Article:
Last year August (2020), together with Nancy, David, and Friedhelm we drove high up into the Sierra Nevada Mountains, along Hwy 108 in California. We settled at Donnells View Point, close to the Sonora Pass. I employed two cameras. One was pointed towards the “right side” of the Perseus Constellation, including the Andromeda Galaxy. I hoped to get longer meteoroid light streaks that way. The second camera was pointed about 180 degrees away, towards the South, including Saturn and Jupiter as well as the Milky Way. Here, I hoped to get even longer light streaks.
When tiny meteorites spin off the Swift-Tuttle Comet, those meteorites flying into our earth’s atmosphere, mostly Mesosphere, ionize air molecules generating positively charged ions that quickly grab a nearby free electron to neutralize itself. By doing so, excess energy is released as recombination glow that we then can see as light streak or “meteor shower”.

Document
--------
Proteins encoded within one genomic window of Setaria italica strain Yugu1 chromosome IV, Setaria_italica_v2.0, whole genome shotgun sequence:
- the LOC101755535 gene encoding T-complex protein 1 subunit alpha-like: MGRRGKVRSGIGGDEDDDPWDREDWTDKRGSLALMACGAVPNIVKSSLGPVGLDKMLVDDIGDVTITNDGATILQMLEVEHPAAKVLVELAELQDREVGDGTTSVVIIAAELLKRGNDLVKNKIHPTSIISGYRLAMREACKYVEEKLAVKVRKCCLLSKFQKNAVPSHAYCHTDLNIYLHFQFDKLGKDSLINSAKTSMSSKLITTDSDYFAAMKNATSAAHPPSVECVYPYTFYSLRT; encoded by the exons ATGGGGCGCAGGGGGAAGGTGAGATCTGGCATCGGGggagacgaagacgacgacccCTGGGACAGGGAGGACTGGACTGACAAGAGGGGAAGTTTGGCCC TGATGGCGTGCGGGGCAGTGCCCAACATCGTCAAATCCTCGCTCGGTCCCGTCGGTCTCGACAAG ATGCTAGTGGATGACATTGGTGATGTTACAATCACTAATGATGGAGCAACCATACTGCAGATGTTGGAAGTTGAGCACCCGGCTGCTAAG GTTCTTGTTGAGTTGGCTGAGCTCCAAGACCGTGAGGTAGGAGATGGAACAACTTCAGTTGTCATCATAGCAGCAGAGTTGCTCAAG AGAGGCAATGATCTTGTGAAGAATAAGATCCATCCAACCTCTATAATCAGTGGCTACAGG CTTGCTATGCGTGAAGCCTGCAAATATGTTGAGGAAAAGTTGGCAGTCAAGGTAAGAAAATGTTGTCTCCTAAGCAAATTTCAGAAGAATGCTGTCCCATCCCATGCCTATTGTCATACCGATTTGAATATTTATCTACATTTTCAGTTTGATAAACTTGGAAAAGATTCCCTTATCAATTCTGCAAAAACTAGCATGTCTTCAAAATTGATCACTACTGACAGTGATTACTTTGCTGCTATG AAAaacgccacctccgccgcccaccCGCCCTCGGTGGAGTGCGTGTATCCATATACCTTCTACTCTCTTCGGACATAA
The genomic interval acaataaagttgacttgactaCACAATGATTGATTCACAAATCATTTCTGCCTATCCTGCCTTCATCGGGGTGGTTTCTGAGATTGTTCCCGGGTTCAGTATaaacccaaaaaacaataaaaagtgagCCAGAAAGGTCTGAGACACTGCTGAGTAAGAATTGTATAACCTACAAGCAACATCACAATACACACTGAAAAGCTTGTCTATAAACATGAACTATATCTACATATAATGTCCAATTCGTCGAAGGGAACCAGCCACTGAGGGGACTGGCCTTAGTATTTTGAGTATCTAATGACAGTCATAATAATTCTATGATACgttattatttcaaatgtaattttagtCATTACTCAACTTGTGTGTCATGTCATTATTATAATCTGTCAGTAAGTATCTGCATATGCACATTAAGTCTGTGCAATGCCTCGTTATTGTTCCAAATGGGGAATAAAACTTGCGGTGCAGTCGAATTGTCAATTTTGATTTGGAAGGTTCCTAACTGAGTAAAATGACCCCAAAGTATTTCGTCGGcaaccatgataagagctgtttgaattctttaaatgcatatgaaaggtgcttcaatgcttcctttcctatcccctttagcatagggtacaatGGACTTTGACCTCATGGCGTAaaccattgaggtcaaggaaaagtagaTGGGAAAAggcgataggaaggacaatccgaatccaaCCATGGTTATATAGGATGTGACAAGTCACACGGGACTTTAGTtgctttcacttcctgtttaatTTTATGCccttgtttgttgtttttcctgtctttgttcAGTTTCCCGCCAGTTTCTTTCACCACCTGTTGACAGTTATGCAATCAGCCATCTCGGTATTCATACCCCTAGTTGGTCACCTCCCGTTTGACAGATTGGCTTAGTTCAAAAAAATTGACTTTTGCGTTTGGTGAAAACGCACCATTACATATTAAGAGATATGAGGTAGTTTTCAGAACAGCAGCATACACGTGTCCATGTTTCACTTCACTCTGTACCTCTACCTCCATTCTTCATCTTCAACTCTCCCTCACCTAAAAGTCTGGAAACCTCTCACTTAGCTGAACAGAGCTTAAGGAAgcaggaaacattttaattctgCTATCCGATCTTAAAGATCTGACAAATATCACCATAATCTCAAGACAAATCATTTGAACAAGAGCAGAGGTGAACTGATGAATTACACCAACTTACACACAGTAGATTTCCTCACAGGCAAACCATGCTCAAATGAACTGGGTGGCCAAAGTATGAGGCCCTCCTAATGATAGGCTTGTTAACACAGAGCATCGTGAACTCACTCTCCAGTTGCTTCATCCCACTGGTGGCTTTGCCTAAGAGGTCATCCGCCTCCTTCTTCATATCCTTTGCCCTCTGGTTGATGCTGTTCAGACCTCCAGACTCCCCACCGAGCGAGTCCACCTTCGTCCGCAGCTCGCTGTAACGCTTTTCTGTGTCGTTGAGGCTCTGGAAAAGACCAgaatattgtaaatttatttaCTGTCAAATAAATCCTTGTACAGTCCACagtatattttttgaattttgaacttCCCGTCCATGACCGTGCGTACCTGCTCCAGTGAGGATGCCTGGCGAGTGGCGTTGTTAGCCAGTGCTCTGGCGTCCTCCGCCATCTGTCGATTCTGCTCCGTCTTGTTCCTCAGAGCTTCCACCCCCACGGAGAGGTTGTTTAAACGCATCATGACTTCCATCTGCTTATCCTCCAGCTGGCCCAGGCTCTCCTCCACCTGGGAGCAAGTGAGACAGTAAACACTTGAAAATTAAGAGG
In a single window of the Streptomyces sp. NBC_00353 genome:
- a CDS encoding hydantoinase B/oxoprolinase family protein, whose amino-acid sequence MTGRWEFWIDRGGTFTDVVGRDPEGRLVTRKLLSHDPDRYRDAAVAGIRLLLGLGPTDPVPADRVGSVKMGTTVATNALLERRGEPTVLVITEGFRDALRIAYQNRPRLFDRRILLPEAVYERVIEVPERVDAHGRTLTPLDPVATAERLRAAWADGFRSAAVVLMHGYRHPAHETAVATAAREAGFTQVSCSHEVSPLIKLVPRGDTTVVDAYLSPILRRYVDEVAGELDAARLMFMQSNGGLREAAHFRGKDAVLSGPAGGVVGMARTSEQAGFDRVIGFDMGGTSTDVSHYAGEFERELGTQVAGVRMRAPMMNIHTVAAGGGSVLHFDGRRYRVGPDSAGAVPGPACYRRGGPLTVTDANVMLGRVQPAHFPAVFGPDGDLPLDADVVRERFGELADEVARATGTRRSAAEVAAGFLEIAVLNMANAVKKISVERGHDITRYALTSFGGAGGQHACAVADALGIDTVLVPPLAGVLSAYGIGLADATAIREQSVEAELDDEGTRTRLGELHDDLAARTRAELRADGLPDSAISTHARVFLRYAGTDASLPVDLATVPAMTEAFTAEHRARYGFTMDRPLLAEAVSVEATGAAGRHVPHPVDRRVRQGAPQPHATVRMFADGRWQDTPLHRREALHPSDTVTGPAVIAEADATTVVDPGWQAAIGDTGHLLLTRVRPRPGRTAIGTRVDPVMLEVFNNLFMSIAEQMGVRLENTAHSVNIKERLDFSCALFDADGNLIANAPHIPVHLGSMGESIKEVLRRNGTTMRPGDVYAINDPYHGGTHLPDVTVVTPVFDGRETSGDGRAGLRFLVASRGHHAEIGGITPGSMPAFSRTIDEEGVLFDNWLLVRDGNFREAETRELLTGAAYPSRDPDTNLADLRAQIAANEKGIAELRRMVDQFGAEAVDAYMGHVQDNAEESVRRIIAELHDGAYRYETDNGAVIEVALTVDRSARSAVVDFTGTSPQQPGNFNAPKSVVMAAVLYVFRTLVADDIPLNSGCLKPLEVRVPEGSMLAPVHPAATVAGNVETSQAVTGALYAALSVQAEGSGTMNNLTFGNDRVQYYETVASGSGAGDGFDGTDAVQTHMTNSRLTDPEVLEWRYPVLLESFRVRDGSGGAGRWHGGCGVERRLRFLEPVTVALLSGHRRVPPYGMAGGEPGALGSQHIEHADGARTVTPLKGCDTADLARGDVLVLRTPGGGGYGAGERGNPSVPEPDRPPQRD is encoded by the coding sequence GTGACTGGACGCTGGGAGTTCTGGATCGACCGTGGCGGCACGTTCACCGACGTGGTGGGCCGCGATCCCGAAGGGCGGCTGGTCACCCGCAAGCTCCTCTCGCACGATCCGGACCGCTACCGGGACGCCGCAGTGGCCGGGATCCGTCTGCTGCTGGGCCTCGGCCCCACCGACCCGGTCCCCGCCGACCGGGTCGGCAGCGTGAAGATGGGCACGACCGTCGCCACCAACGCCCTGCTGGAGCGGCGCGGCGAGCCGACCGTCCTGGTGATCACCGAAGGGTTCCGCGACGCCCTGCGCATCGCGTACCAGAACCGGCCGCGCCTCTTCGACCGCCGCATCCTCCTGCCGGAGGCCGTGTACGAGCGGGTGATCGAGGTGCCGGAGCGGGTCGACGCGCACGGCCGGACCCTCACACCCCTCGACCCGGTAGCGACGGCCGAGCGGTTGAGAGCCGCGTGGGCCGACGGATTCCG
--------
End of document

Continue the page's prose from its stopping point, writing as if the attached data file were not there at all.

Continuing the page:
I took hundreds of photo over the course of a couple hours. But, last year my skills handling Photoshop was still evolving and I was not yet up to overlaying the photos properly. Well, this year I am much more advanced using Photoshop. And because this year (2021) there is so much smoke in the air from the Dixie Fire, hardly any meteor showers are visible and so I can finally show what I got from 2020.
First Photo: Perseids – Meteor Shower – to the “Right” of the Perseus Constellation
Second Photo: Perseids – Meteor Shower – towards the South, towards Saturn & Jupiter and Milky Way